When I was a teenager, I packed a pistol.
As a boy, I always admired the 1876 Winchester rifle my mother often told us she carried on her lap as she ferried family and friends on the Exodus journey from 1930s Mississippi to the Naval Shipyard jobs awaiting them at Bethlehem Steel and Hunter’s Point. I loved clicking the lever on that octagonal-barreled gun, while my brother, sister and I sat watching Saturday afternoon Westerns on our old black-and-white television.
My father had a beautiful black, bone-handled Colt .45. Some Sunday mornings after Mass, he and I would go target shooting at a range at the base of Albany Hill, overlooking San Francisco Bay. I was probably 6 when Dad taught me how to hold and aim that gun with two hands, its recoil almost knocking me down each time I pulled the trigger.
Tom Dickson, a dear family friend and San Francisco police officer, gifted me my own first gun, a .177 caliber pellet rifle, when I was 7 or 8 years old. Tom followed that with a bolt action .22 that he gave me along with a mountain lion pelt. “You sometimes only get one shot,” he said, smiling, as I fingered the small bullet hole next to where the animal’s left eye had been.
More guns came from Tom on my birthdays: a .22 Remington repeater, an Italian Carcano carbine, and eventually a .38 snub-nosed Smith and Wesson. The rifles hung from the rafters in my bedroom, while the pistol rested in a bureau drawer among my socks and underwear.
The handle on the .38 cracked one day when I dropped it, and I took it to the local gun shop to have it repaired. When I picked it up several weeks later, rather than put it back among my Fruit of the Looms, I tucked it under the driver’s seat of my ’66 Chevelle hot rod.
I had been mostly a small kid who was much better at dancing ballet and playing violin than at following the boxing instructions of my former pro welterweight father. I remember the quiet fear I sometimes felt as the lone Catholic school kid at the local playground, or as I threw the afternoon Shopping News paper in strange neighborhoods. I also recall the confidence I felt with that blue steel gun under my seat.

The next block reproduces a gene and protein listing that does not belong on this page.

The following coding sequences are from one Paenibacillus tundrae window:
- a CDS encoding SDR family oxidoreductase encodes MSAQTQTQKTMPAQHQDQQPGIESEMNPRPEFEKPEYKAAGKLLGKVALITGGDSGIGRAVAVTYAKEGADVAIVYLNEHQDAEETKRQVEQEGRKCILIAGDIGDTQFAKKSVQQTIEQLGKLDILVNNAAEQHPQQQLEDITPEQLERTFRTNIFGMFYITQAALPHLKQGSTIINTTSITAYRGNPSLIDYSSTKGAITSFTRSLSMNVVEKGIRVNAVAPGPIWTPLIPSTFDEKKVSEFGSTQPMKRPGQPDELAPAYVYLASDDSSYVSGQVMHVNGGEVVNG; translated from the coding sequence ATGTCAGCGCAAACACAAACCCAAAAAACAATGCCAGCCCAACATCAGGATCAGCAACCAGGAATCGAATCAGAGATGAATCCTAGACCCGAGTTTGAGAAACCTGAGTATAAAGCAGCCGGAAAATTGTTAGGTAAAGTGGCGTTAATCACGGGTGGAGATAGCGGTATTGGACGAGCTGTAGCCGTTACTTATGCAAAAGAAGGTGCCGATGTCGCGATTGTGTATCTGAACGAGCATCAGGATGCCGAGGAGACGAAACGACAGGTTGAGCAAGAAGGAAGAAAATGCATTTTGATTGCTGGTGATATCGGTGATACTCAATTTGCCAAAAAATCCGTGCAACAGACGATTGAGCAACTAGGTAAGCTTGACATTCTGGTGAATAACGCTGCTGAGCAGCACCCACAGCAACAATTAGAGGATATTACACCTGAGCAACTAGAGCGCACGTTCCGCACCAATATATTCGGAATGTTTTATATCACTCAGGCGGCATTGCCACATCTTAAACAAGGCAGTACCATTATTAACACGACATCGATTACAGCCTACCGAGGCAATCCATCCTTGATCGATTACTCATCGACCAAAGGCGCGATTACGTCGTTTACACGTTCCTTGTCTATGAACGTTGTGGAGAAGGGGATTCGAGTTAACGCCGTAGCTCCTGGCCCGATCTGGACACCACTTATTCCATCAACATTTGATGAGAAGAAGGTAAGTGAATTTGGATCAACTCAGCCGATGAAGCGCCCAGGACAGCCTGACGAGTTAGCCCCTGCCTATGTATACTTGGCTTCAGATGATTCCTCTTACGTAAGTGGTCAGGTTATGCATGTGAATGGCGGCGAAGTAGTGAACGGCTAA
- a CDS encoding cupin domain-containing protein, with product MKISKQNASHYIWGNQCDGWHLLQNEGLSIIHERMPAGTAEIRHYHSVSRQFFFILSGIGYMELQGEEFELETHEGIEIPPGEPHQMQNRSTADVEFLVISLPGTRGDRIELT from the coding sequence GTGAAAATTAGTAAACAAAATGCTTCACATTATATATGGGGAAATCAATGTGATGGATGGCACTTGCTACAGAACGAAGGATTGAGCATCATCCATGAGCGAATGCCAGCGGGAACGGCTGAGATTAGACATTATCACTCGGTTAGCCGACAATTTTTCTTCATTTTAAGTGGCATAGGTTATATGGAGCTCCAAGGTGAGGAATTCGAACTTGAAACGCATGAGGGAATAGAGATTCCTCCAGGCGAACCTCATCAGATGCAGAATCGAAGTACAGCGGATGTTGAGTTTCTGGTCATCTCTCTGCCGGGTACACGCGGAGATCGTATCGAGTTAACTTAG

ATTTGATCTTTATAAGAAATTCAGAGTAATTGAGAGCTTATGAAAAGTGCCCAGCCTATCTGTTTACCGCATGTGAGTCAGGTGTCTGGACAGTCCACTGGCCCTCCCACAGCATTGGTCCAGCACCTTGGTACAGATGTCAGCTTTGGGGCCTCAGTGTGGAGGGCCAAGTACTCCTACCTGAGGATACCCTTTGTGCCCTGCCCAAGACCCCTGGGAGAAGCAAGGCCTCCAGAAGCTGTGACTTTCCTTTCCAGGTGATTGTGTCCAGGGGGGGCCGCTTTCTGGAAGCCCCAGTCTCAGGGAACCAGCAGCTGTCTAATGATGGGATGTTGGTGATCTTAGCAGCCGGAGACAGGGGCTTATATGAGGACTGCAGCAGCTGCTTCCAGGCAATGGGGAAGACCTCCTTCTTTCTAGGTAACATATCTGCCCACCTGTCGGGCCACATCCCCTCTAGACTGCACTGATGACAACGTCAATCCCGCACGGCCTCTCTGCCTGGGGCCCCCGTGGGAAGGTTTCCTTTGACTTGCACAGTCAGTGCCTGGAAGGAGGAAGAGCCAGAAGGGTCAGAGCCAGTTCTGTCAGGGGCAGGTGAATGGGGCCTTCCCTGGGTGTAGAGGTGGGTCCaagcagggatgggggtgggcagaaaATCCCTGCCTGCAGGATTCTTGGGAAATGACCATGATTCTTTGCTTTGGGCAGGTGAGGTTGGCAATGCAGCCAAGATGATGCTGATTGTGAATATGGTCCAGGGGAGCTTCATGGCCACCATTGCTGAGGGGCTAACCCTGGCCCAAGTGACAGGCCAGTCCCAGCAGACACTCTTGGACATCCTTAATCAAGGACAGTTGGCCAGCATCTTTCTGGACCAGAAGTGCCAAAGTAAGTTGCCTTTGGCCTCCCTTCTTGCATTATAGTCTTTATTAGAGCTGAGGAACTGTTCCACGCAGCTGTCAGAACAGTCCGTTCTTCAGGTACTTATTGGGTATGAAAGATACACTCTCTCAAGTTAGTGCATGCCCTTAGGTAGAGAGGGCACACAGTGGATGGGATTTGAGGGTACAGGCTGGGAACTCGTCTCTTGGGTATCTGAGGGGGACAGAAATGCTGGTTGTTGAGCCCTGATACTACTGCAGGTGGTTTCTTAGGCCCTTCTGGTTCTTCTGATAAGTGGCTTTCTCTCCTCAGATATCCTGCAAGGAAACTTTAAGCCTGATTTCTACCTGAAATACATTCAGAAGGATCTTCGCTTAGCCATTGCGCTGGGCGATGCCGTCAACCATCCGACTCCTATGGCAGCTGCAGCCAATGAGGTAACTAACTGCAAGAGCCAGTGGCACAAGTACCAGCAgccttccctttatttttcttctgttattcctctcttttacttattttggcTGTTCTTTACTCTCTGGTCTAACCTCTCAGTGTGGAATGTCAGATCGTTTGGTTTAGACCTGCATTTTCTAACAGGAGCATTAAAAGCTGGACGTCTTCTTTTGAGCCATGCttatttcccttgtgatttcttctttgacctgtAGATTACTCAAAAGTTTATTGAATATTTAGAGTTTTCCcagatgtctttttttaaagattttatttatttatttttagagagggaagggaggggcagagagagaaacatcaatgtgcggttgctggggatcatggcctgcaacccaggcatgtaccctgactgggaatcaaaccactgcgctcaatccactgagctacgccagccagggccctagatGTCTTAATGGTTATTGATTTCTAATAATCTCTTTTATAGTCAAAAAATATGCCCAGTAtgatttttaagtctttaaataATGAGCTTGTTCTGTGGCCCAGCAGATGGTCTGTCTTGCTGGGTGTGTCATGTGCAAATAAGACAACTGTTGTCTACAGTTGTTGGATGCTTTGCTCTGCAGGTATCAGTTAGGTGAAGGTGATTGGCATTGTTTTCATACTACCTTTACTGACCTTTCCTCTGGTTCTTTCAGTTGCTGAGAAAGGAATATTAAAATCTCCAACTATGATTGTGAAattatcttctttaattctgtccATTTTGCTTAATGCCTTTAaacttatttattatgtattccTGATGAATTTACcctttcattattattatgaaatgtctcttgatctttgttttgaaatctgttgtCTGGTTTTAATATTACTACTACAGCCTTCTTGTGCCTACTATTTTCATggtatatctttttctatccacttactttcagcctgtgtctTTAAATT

One morning, as I was driving up Berkeley’s University Avenue, I saw a couple of teenagers beating up on a lone boy, who was on the ground trying to fend off their blows and kicks. I was about to drive on, but, remembering my friend under my front seat, I made a quick U-turn.
I’m not sure what I said as I jumped out of my car to confront the two assailants, but I do remember that my hands were trembling and my heart was pounding in my chest. The two teens turned away from the kid on the ground and moved toward me, both fairly sure I was going to be their next victim, until they noticed the pistol I was holding at my side. They took off running in one direction and their victim in the other, as I got back into my car and drove away.
That night, I took my courage out of my car and put it back among my underwear, where it and I might be a little safer.
Looking back now, I realize that one, two, or three young lives could have been ruined had any of us kids chosen to stand our ground on that long-ago morning. I also know that having that gun under my seat made that possibility even more likely.
(Tom Brown is a St. Helena resident who served as a dean at Saint Mary’s College of California for 27 years. He currently is a consultant and speaker at colleges and universities that are seeking to keep more of the students they enroll. Send comments, questions or suggestions for future columns to email@example.com.)